Understanding Holidays in the United States

Holidays are occasions we use to spend quality time with family and friends and take time off from our busy schedules. A holiday is usually a day set apart by law or custom, where work or other activities like work or school including school are either suspended or completely reduced. Generally, holidays are meant to let people celebrate or honor an occasion or tradition of historical or cultural importance. This is also a time where people have a chance to meet their extended family members, old friends, neighbors, or even colleagues.

In United States, most of the federal holidays that we observe fall under the federal calendar system. Each state also has its own holiday, which it celebrates. Thanksgiving and Christmas are the two most celebrated holidays that Americans observe nationwide. Thanksgiving and Christmas are both national holidays since they are observed by the majority of states in United States.

In the United States, there are 12 official holidays observed across the country during a single year. Some states or counties do not observe all of them, while others observe all of them. The most popular and widely-admitted holidays in the United States are Thanksgiving, Christmas, Easter, and Halloween. Though these holidays were officially founded by the United States government, local, state, and county governments often celebrate these holidays differently.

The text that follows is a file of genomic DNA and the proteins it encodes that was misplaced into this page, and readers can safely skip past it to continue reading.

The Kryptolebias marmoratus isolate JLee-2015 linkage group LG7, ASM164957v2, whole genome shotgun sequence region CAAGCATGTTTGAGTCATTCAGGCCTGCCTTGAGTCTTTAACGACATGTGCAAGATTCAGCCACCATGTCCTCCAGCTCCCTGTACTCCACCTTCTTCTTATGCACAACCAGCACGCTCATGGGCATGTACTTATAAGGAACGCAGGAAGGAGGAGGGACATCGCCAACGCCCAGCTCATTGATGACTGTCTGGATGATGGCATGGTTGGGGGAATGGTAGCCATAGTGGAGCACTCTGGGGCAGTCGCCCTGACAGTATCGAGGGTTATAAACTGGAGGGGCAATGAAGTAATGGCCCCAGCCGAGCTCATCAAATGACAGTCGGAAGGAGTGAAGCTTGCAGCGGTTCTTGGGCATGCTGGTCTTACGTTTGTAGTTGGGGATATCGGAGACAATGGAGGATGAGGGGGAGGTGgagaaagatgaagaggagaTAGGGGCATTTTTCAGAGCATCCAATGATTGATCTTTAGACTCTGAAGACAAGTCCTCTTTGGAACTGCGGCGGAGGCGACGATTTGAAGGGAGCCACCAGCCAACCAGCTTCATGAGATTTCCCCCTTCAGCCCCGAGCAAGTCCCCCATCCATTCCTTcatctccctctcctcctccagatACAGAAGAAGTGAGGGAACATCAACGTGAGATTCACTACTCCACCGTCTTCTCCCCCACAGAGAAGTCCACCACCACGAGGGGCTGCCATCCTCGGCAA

Thanksgiving is the first Monday in November. This is the traditional start of the harvesting season in the northern hemisphere. Farmers and their relatives and friends gather at local community centers, churches, homes, outbuildings, and schools to share meals, talk, and relax. Many Americans hold Thanksgiving Day parties, thanksgiving day lunches, and family get-togethers to observe the spirit of thanksgiving.

A number of federal holidays are observed in the southern U.S. on Thanksgiving Day. One of the most popular of these is Martin Luther King Jr.’s birthday, February 14. This day honors the religious leader who helped initiate the civil rights movement. His achievements are celebrated around the world with special prayer vigils, programs, and tributes. On this day, many U.S. federal employees and their families go home to spend time with their loved ones.

On some federal days, such as Thanksgiving, the names of those killed in acts of terrorism or those who have died in the line of duty are also publicly acknowledged. Historically, soldiers in the U.S. military are designated as such on these days. In addition, children of military personnel or their spouses may be given a holiday name day. There are also officially approved patriotic holiday symbols and colors for use on many official documents, including holiday cards and Christmas cards. Even the U.S. flag can be displayed on government buildings and on a variety of other items, such as buttons, tablecloths, and key chains.